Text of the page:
Houston voices

Here's what lean startup tips founders can learn from this Houston restaurateur and Rice University MBA

Ope Amosu, a Rice University MBA grad, practiced a lot of lean startup techniques when starting his restaurant business, ChòpnBlọk. Photo via Instagram

It was one of those toasty, 95-degree evenings in late September in Houston, and we were clinking our craft cocktails to a full house at ChòpnBlọk's latest pop up concept – the fifth restaurant takeover in his series. I don't know what was hotter… outside, the vibe, or the spice in the ata rodo (scotch bonnet) maple syrup our plantain pancakes were lathered in. But one thing is for sure, as he prepares to open a brick and mortar location in 2020, Ope Amosu, a Rice University MBA graduate and the founder of ChòpnBlọk, is proving himself to be a mean, lean (startup) machine.

After getting his MBA from Rice Business in 2014, he began traveling extensively for work and was frustrated with his inability to easily access authentic West African cuisine in Houston and beyond. He was able to conveniently experience other cultures through successful restaurant concepts, but not his own. So in order to see if he had what it take to bring high quality, convenient West African inspired cuisine to Texas, he did what every MBA graduate dreams of: he rolled up his sleeves and secured a part-time job working the line at Chipotle.

Chipotle taught Ope the art of restaurant operations, and he made money learning it. Pulling together his lessons learned, he began building out his business plan. He identified a large West African population in Houston that was being under-served and was confident in his ability to address this market gap with his fast-casual concept. From his time working with various engineering groups, he knew that he needed to test his idea early so he could fail early and fail fast without breaking the bank.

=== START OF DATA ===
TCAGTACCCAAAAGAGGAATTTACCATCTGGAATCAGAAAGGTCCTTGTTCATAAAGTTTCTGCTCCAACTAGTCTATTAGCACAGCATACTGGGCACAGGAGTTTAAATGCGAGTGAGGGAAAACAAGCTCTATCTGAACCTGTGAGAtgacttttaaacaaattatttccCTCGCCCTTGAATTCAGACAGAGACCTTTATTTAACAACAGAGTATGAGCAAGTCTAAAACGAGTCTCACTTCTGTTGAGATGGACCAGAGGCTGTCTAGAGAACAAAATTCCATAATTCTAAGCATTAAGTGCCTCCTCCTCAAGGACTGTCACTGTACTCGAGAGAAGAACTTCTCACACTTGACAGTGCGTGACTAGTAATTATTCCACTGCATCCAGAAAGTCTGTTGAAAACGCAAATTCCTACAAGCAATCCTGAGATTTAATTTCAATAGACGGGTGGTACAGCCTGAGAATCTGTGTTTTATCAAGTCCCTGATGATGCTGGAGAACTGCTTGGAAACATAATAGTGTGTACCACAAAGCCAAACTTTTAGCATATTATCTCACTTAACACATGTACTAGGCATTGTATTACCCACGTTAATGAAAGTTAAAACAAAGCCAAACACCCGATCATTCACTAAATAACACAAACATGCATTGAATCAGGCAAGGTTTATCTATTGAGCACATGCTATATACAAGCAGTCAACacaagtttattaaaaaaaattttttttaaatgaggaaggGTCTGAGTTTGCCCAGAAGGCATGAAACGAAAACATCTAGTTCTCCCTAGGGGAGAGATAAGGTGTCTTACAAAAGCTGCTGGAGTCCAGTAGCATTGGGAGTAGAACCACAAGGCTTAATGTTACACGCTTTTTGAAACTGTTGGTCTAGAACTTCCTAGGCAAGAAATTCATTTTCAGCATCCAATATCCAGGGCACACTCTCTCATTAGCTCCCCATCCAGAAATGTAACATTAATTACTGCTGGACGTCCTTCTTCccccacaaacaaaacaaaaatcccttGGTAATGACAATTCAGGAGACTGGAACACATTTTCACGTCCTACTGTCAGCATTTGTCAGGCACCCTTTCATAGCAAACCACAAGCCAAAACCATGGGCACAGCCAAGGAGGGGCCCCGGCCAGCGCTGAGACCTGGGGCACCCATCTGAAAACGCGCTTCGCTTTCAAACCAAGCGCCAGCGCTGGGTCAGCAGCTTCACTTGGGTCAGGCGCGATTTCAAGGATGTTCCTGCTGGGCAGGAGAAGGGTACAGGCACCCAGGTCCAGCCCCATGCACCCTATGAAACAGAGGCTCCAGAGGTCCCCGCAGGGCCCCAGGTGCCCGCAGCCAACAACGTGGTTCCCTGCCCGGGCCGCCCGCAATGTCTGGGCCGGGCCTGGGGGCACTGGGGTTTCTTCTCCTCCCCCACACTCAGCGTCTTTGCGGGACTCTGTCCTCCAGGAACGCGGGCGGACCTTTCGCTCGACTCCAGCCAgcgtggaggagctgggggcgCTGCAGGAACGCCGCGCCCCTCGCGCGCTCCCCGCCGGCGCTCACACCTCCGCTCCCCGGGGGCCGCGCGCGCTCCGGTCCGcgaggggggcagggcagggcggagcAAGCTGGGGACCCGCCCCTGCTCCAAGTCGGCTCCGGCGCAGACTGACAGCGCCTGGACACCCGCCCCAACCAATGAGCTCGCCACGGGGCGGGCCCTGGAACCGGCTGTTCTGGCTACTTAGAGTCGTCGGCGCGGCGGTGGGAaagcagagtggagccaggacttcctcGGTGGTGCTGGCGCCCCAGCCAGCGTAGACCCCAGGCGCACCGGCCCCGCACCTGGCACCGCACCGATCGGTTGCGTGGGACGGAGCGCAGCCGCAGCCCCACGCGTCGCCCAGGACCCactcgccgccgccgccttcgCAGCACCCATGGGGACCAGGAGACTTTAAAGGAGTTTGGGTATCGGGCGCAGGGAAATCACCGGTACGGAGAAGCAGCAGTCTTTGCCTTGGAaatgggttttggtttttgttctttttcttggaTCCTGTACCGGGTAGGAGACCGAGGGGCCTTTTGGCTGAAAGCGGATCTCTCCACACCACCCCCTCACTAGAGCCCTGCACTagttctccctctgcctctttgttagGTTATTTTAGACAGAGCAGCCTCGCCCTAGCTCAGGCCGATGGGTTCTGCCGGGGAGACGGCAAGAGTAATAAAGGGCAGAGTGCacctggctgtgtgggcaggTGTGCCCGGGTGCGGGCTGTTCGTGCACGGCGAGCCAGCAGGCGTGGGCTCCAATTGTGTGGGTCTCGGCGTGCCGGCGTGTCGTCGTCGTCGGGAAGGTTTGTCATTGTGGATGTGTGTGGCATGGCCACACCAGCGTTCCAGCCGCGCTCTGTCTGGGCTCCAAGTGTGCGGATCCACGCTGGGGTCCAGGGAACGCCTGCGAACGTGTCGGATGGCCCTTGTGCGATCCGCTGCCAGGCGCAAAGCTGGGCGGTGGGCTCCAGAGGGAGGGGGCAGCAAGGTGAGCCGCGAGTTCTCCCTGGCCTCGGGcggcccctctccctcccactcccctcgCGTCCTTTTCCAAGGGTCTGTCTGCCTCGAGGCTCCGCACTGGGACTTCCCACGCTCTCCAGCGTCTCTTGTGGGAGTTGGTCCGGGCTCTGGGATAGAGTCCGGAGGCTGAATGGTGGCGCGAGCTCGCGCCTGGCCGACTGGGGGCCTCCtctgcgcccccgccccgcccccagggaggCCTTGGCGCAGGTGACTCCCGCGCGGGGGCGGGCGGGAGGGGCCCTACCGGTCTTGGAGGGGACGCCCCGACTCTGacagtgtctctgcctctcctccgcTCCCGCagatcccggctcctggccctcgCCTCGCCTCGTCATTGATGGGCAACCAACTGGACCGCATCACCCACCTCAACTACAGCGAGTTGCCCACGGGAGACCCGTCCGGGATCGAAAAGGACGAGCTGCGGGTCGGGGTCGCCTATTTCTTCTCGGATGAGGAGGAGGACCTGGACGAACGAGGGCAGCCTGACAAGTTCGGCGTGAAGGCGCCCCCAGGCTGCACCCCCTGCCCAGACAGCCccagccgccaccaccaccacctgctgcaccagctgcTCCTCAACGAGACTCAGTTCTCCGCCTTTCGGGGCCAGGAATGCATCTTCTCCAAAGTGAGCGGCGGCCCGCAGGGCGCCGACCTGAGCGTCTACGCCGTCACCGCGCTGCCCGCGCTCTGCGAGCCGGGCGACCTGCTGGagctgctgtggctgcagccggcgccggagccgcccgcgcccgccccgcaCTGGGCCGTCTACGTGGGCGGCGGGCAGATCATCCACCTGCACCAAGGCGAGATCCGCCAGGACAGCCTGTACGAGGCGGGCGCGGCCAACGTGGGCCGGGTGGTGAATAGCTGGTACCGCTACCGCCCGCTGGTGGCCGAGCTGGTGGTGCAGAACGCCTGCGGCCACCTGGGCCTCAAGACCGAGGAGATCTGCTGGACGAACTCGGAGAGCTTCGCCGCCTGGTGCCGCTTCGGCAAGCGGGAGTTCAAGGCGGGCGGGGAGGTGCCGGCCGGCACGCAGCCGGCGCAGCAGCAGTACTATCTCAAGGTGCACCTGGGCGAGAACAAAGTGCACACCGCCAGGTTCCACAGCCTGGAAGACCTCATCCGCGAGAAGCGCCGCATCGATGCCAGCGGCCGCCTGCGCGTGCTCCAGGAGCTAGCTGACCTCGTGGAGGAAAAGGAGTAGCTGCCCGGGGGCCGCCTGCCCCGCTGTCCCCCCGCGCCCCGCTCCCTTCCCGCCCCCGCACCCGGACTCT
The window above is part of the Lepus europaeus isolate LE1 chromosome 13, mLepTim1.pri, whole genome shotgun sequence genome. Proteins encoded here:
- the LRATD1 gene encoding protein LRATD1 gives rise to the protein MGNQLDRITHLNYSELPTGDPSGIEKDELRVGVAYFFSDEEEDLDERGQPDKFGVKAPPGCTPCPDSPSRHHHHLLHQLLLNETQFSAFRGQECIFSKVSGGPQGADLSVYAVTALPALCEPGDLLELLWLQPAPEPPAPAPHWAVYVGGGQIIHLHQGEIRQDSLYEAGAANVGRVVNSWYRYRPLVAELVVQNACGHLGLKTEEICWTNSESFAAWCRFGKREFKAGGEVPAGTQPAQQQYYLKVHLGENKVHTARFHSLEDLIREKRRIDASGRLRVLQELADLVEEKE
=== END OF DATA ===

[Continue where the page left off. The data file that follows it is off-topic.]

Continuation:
This led to the inception of ChòpnBlọk. Ope knew acquiring a food truck would be too timely and too expensive, so he went a more creative, cost–effective route. He began hosting private dinners where his guests experienced a multi-course dining program rich with West African flavor.

Those full and happy guests unknowingly were participating in a fun focus group. He leveraged these dinners to collect data from each diner. What did they recommend he charge per meal? Did they like what they were eating? What was their current dining out behaviors? After hosting over ten smaller private dinners, he had collected valuable pieces of information that would inform his business plan including:

  1. He had market data from over 200 diners.
  2. He proved that there was an appetite for West African cuisine in Houston. His fears that the common stigmas about African culture would hinder his growth seemed unfounded.
  3. He quickly optimized operational efficiency in feeding his guests.

Having validated customer demand, honed in on customer preferences, and demonstrated that the market opportunity he believed existed could be captured, all without taking on investors, it was time to take the next step. ChòpnBlọk began efforts to scale, finding a way to re-engage customers who were hungry for more.

This is how the pop-up experiences came to life. With his restaurant takeovers, Ope is able to serve well over 100 paying customers per dinner and gain all the operational know-how that goes along with such an affair. In a risk-free environment, he gets to test various creative concepts and fine-tune logistics…all with almost zero overhead and very minimal risk.